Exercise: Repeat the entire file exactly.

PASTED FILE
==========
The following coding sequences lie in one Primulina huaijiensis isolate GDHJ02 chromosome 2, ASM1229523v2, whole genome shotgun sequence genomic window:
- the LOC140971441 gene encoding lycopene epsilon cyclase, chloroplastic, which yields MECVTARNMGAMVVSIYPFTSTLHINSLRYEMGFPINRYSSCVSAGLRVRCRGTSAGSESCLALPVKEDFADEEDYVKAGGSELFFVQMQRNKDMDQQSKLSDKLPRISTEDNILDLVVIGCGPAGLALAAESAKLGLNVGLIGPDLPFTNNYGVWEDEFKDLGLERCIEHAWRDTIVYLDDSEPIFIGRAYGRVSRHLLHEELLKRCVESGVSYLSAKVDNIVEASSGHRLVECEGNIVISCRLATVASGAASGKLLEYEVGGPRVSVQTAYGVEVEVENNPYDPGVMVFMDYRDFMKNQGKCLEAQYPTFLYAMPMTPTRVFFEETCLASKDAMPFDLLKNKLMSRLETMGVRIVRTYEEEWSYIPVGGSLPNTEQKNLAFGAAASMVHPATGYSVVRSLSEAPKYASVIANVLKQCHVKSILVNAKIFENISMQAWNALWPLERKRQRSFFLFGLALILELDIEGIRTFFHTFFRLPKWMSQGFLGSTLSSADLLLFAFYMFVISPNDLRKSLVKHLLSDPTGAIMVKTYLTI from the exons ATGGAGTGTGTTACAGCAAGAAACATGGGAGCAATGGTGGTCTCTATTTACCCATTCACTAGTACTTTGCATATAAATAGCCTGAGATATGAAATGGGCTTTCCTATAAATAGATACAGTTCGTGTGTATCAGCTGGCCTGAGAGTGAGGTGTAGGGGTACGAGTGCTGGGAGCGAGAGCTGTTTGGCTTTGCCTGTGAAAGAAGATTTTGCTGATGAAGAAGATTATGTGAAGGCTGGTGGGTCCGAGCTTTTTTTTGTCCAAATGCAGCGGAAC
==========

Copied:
The following coding sequences lie in one Primulina huaijiensis isolate GDHJ02 chromosome 2, ASM1229523v2, whole genome shotgun sequence genomic window:
- the LOC140971441 gene encoding lycopene epsilon cyclase, chloroplastic, which yields MECVTARNMGAMVVSIYPFTSTLHINSLRYEMGFPINRYSSCVSAGLRVRCRGTSAGSESCLALPVKEDFADEEDYVKAGGSELFFVQMQRNKDMDQQSKLSDKLPRISTEDNILDLVVIGCGPAGLALAAESAKLGLNVGLIGPDLPFTNNYGVWEDEFKDLGLERCIEHAWRDTIVYLDDSEPIFIGRAYGRVSRHLLHEELLKRCVESGVSYLSAKVDNIVEASSGHRLVECEGNIVISCRLATVASGAASGKLLEYEVGGPRVSVQTAYGVEVEVENNPYDPGVMVFMDYRDFMKNQGKCLEAQYPTFLYAMPMTPTRVFFEETCLASKDAMPFDLLKNKLMSRLETMGVRIVRTYEEEWSYIPVGGSLPNTEQKNLAFGAAASMVHPATGYSVVRSLSEAPKYASVIANVLKQCHVKSILVNAKIFENISMQAWNALWPLERKRQRSFFLFGLALILELDIEGIRTFFHTFFRLPKWMSQGFLGSTLSSADLLLFAFYMFVISPNDLRKSLVKHLLSDPTGAIMVKTYLTI from the exons ATGGAGTGTGTTACAGCAAGAAACATGGGAGCAATGGTGGTCTCTATTTACCCATTCACTAGTACTTTGCATATAAATAGCCTGAGATATGAAATGGGCTTTCCTATAAATAGATACAGTTCGTGTGTATCAGCTGGCCTGAGAGTGAGGTGTAGGGGTACGAGTGCTGGGAGCGAGAGCTGTTTGGCTTTGCCTGTGAAAGAAGATTTTGCTGATGAAGAAGATTATGTGAAGGCTGGTGGGTCCGAGCTTTTTTTTGTCCAAATGCAGCGGAAC